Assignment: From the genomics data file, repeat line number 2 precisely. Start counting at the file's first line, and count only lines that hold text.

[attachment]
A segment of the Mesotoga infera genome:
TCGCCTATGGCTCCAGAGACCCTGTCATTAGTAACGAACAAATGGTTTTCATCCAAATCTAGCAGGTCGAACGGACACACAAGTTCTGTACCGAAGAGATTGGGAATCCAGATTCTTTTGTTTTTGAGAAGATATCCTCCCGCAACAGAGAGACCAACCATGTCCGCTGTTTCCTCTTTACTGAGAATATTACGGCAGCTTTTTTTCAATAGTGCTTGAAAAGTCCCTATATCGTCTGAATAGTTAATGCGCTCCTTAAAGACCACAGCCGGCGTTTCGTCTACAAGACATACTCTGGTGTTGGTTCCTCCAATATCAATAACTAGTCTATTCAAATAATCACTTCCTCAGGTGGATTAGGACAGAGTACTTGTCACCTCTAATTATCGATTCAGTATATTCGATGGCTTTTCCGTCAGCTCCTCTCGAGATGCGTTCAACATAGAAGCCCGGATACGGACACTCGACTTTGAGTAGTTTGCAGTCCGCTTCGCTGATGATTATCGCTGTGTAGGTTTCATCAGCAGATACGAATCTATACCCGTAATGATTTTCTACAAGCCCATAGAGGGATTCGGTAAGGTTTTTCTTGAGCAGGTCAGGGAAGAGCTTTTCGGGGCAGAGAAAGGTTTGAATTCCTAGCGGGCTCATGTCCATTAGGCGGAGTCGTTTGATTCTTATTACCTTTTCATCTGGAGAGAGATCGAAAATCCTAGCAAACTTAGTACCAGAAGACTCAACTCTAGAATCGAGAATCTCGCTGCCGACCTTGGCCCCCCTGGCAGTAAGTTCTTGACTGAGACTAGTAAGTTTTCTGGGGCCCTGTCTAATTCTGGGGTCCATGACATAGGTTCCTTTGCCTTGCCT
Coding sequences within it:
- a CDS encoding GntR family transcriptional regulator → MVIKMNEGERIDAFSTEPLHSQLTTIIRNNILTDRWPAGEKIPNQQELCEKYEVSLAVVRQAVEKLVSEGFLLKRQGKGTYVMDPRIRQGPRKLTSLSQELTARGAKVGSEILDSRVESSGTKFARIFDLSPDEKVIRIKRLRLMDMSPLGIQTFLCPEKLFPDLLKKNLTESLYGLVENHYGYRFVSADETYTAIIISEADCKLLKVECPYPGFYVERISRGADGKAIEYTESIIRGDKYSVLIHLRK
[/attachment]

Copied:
TCGCCTATGGCTCCAGAGACCCTGTCATTAGTAACGAACAAATGGTTTTCATCCAAATCTAGCAGGTCGAACGGACACACAAGTTCTGTACCGAAGAGATTGGGAATCCAGATTCTTTTGTTTTTGAGAAGATATCCTCCCGCAACAGAGAGACCAACCATGTCCGCTGTTTCCTCTTTACTGAGAATATTACGGCAGCTTTTTTTCAATAGTGCTTGAAAAGTCCCTATATCGTCTGAATAGTTAATGCGCTCCTTAAAGACCACAGCCGGCGTTTCGTCTACAAGACATACTCTGGTGTTGGTTCCTCCAATATCAATAACTAGTCTATTCAAATAATCACTTCCTCAGGTGGATTAGGACAGAGTACTTGTCACCTCTAATTATCGATTCAGTATATTCGATGGCTTTTCCGTCAGCTCCTCTCGAGATGCGTTCAACATAGAAGCCCGGATACGGACACTCGACTTTGAGTAGTTTGCAGTCCGCTTCGCTGATGATTATCGCTGTGTAGGTTTCATCAGCAGATACGAATCTATACCCGTAATGATTTTCTACAAGCCCATAGAGGGATTCGGTAAGGTTTTTCTTGAGCAGGTCAGGGAAGAGCTTTTCGGGGCAGAGAAAGGTTTGAATTCCTAGCGGGCTCATGTCCATTAGGCGGAGTCGTTTGATTCTTATTACCTTTTCATCTGGAGAGAGATCGAAAATCCTAGCAAACTTAGTACCAGAAGACTCAACTCTAGAATCGAGAATCTCGCTGCCGACCTTGGCCCCCCTGGCAGTAAGTTCTTGACTGAGACTAGTAAGTTTTCTGGGGCCCTGTCTAATTCTGGGGTCCATGACATAGGTTCCTTTGCCTTGCCT